THE LETTER OF JAMES – PART 8
TO PATIENCE, PRAYER AND REPENTANCE
I. Having condemned the worldly contentment of the wealthy, the letter then turns to encouragement for the suffering.
A. The call to patience at the beginning shifts attention from the wealthy and sets up the theme for the next section, the patience and confidence in suffering, based upon hope in God's providence.
1. The word for
patience here, makrothysesate, is not a common one in classical society,
but is used in the Bible (the New Testament or the Septuigint) primarily
to express Gods love for us, or our call to love others in the context
of divine love. See Ps. 86:15; Sir. 29:8 (more in the context
of generosity); 1 Cor. 13:4; 2 Pet. 3:9 (closest to this context.)
The term implies long suffering and the root words macro and thameo
imply gathering together something over the long period of time.
address is now again to "Brothers" a term of endearment, in contrast
to the harshness of the previous section.
3. There was
perhaps a temptation to be resentful or jealous of the wealthy, which
the letter warns against.
4. The call is in anticipation of "coming of the Lord," in Greek, the parousia, a term of art for the judgment day when Jesus returns in glory. See Matt. 24:3, 27, 37, 29; 1 Cor. 15:23; 1 Thess 2:19; 2 Thess. 2:1, 8-9; 2 Pet. 1:16, 3:14, 12; 1 John 2:28. These other passages that refer to the parousia typically both speak of the great signs that will accompany it, but also warn against trying to determine when it will happen, instead telling people always to the ready.
- In the
Septuigint Old Testament, the term parousia generally meant the coming
of a king. See Neh. 2;6; Judith 10:18; 2 Macc. 8:12, 15:21.
The implication is that we are awaiting the return of the King of Glory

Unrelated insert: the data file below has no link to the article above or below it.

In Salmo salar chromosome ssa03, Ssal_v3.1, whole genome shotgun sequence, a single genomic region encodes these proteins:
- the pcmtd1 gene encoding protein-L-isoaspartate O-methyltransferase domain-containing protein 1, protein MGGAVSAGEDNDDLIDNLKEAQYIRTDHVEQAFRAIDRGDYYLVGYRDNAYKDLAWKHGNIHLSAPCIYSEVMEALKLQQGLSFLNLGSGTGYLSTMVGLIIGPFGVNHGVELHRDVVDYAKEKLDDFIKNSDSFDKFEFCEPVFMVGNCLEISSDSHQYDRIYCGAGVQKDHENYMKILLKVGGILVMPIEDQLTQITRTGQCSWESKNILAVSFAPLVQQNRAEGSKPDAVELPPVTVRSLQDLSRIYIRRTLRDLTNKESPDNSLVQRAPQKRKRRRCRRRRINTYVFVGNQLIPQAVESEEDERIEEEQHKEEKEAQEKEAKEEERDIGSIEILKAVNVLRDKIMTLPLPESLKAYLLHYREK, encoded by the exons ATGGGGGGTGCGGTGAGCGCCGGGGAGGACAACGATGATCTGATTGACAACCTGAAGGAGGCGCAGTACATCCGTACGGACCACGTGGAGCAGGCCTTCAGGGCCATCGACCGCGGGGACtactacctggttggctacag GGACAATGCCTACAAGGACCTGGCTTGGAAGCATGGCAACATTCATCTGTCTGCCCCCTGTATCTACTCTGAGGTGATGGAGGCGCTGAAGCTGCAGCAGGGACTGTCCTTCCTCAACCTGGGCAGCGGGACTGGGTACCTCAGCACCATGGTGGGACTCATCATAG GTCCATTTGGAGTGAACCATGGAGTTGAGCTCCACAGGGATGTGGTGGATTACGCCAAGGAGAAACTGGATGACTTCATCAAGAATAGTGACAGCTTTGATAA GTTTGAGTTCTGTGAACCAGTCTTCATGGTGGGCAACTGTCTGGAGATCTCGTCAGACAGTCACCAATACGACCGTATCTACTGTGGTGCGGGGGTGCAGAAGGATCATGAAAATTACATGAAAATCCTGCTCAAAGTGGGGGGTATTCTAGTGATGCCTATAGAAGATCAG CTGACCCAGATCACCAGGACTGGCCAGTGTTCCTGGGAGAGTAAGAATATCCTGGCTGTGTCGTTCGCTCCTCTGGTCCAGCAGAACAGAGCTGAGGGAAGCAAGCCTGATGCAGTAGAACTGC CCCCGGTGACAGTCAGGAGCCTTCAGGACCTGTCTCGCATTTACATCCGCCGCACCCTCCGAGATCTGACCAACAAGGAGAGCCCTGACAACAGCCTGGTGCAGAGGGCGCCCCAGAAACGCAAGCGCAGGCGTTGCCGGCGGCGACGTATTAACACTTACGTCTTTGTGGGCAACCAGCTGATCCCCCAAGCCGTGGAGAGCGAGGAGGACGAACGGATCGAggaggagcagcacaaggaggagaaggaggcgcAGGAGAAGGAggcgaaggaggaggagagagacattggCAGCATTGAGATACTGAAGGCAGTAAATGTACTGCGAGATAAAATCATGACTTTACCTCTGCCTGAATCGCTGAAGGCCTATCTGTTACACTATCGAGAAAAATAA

to disperse evil and reward those who have faithfully served Him.
See Luke 19:12-27.
- Twice more
in the next two verses, the letter will emphasize this coming of the
B. The notion of gathering leads logically to the analogy of the farmer waiting for his crops.
- In the Holy
Land there would be both early rains (around October-November) and late
rains (in April- May), both of which were needed for the harvest. These
rains were signs of God's favor. See Duet. 11:14; Jer. 5:24.
The implication is that many times of struggle may be needed for the
harvest of souls, but that those struggles should be seen as sources
of blessing from God. Thus, Psalm 129 describes the oppressed
person as being plowed and furrowed like a field, but in that case,
the sufferings are more something that God releases him from, rather
than a trial to be rewarded.
- The letter
is building upon the notion of the Church gathering in the harvest of
people for God. See, e.g., Matt. 9:37; Luke 10:2; John 4:35; 2 Cor.
9:10. The time of judgment (whether final or transitional) is
also sometimes described as a harvest. See Joel 4:13; Matt. 13:39;
C. The letter then tells the reader again to be patient and "make your heart firm."
- The letter
again emphasizes the parousia, this time saying that it is near.
The implication is that the kingdom of God is not merely a distant judgment,
but is breaking in here and now. See Matt. 3:2; Mark 1;15; Peter
4:7. There is a current judgment here and now, in addition to
the final one at the end of human history.
- It was
a constant refrain of St. Paul that we must be steadfast in the faith.
See 1 Cor. 16:13; 2 Cor. 1:24; gal. 5:1; Phil. 1:27, 4:1; 1 Thess. 3:8;
2 Thess. 2:15.
- Elsewhere New
Testament Epistles speak of God strengthening our hearts, reflecting
the need for grace. See 1 Thess. 3:13; 1 Pet. 5:10. Here
the epistle focuses also on the need for personal and community effort.
D. The letter applies this principle especially to warn against grumbling against each other.
1. The instruction very much reflects a similar saying of Jesus in the Sermon on the Mount. See Matt. 7:1-2. The idea is the same, i.e. that if one expects forgiveness of one's sins one must be willing to extend that forgiveness to others.
- There may
also be a caution against rash judgment that leads to erroneous condemnation
2. Reflecting again the idea that God alone is the Judge, the letter warns that the judge is standing at the door.
- The idea is that one cannot put off a change in one's behavior,
assuming that there
will be time later.
- Jesus had
earlier warned that, when signs of great travail come, the Judge will
be at hand. See matt. 24:33; Mark 13:29. However, those
saying appear to mean more of the judgment of the current age, for Jesus
says that the current generation will not pass away until all of these
things are fulfilled. The time for a generation to pass away was
about 40 years. See Num. 14:20-35; Ps. 95;10; Heb. 3:9.